Life In Our Mountain Town: Truckee men who won’t wear neckties
Recently my husband and I were getting ready to leave town for a few days to attend a wedding. Having spoken with the bride, I’d learned that most of the men coming to the wedding would be wearing jackets and ties, if not suits, and so I relayed this information to my husband.
I would never insist on a certain clothing choice for my husband. That’s not the way our marriage works.
I merely wanted him to think about wearing a tie, and maybe even a jacket. I think perhaps I was slightly hopeful that he might consider wearing a tie since this is how most of the other men present would be dressed. Unfortunately for me, such a consideration had no influence on my husband’s conviction that it was fine that every other male there would be wearing a tie, and he would not.
“I’m from Truckee,” he told me matter-of-factly.
I know that, but the wedding was not being held in Truckee. In fact, it took place in Denver, a place where you would think maybe cowboy boots would be considered appropriate dress shoes for men, so maybe a tie would not be an issue.
However, the family of the bride all hailed from the East Coast. Therefore, the men expected at the wedding all lived and worked in Philadelphia or New York City, where attire is far more formal than we know it in our own cloistered mountain town out west.
Well, the end to this story is no surprise. My husband put on a nice dress shirt and was not fazed at all that he was less formally dressed than most everyone else. We danced and had a good time, and I guess it really didn’t matter what he was wearing.
The underlying, unresolved piece of this scenario was that darned old Venus and Mars thing that resurfaces now and then. Here was a situation where I chose what I was wearing based on all the information I could gather about what others were wearing. My husband gave that kind of information zero consideration.
The reason I am sharing this seemingly private marital matter is to point up the fact that I believe, here in Truckee, we just don’t dress up very often. Casual attire is acceptable just about anywhere.
Men and women wearing Teva sandals on their feet in the summertime while dining in our excellent local restaurants is considered perfectly acceptable. If you look like you just came into town from an afternoon of rock climbing or riding your mountain bike or hiking, and you decided to stop by one of the nice restaurants downtown, no one would stare at you or make you feel unwelcome because you weren’t dressed appropriately.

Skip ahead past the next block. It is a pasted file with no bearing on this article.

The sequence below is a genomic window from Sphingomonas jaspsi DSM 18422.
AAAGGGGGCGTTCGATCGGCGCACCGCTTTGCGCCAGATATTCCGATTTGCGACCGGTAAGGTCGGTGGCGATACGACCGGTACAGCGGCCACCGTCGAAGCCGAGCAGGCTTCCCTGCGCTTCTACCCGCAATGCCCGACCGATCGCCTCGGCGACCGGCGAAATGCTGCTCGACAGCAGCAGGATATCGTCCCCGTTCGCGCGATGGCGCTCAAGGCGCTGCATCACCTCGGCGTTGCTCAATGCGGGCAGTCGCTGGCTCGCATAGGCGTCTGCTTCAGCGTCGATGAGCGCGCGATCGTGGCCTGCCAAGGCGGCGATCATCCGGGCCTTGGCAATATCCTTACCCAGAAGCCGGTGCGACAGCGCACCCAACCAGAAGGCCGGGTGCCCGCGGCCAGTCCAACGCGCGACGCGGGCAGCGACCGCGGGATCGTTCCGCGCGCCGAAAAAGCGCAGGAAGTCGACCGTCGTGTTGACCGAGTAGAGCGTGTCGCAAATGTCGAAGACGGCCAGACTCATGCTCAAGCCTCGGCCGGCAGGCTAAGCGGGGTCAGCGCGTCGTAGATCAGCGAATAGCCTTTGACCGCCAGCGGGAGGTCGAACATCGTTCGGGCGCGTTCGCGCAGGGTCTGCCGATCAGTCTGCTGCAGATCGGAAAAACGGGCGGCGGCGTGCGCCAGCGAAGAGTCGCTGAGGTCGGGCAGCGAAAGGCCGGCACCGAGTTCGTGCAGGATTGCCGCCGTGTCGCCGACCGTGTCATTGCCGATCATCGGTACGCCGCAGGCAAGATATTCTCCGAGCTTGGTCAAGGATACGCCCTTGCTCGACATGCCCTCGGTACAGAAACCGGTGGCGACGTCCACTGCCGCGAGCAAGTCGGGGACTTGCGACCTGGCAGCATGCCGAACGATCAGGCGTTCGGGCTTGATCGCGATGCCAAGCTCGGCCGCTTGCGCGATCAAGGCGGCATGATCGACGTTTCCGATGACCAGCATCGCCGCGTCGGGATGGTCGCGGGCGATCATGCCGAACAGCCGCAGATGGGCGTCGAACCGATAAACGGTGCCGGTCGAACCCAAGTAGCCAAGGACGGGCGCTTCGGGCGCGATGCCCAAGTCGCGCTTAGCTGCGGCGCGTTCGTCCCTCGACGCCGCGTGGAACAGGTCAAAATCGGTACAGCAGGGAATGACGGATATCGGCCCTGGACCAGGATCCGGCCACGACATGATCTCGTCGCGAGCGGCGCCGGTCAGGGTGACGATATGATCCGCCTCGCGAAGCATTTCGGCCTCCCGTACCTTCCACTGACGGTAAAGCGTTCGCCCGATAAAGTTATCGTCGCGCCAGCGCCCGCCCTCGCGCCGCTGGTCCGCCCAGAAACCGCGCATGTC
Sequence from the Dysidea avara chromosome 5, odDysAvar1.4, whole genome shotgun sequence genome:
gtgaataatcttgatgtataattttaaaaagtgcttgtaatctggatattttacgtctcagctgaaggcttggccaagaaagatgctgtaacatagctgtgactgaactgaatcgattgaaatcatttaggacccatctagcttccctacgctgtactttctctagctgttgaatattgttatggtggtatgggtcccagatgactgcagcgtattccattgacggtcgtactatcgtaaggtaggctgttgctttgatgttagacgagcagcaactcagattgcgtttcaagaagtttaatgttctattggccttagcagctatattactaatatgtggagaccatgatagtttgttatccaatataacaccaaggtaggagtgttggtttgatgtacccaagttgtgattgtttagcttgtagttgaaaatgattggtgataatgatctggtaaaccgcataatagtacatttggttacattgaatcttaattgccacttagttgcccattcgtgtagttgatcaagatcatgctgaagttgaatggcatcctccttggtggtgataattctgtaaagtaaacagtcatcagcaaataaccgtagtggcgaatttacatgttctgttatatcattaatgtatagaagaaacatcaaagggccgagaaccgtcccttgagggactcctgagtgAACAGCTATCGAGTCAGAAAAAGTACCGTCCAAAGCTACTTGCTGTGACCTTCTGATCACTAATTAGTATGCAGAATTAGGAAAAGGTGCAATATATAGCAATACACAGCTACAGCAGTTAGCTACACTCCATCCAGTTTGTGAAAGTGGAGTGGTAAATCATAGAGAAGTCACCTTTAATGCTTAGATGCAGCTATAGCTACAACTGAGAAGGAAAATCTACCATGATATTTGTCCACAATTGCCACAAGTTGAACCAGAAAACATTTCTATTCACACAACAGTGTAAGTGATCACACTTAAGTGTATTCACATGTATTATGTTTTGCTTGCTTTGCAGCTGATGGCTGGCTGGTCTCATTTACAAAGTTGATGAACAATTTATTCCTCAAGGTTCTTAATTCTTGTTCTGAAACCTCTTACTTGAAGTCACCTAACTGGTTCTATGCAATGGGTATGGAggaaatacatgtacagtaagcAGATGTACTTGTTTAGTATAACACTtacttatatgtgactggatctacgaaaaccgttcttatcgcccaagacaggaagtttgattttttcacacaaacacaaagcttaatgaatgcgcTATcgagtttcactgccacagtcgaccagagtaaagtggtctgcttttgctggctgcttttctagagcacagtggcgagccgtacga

Such clothing worn into a “very best” restaurant in New York City would probably result in your not even being let in the door. A bar in the town where I grew up has dark-colored blazers hanging at the front door for male patrons to wear who are not wearing a jacket, so that they’ll adhere to the required dress code. That kind of thing is unheard of in these parts. My husband would probably refuse to go in such a place.
Many of you are probably familiar with the term “Truckee formal.” I think it was started as a facetious dress requirement for the Truckee Follies, and according to one source, it used to mean, at least for men, to wear your cleanest pair of jeans, and not a t-shirt. According to a friend of mine, “Truckee formal” for men has now evolved to mean a pair of khaki pants and a denim shirt.
This same friend of mine also told me, “If I need to wear a tie someplace, then I don’t want to go there.”
Once in a while I will see a local attorney around town who happens to be wearing a tie. This strikes me as out of the ordinary, until I realize that they must be going to court that day. Judge Holmer always seems to be wearing a white shirt and tie under his judicial robes. I’ve also noticed on the Channel 6 televised broadcast of school district board meetings that Superintendent Pat Gemma wears a tie.
I may tuck away these examples of Truckee-dwelling, tie-wearing men for the next time a similar discussion comes up at my house. Or I may just let go of it.
— Katie Shaffer has lived in Truckee since 1981.
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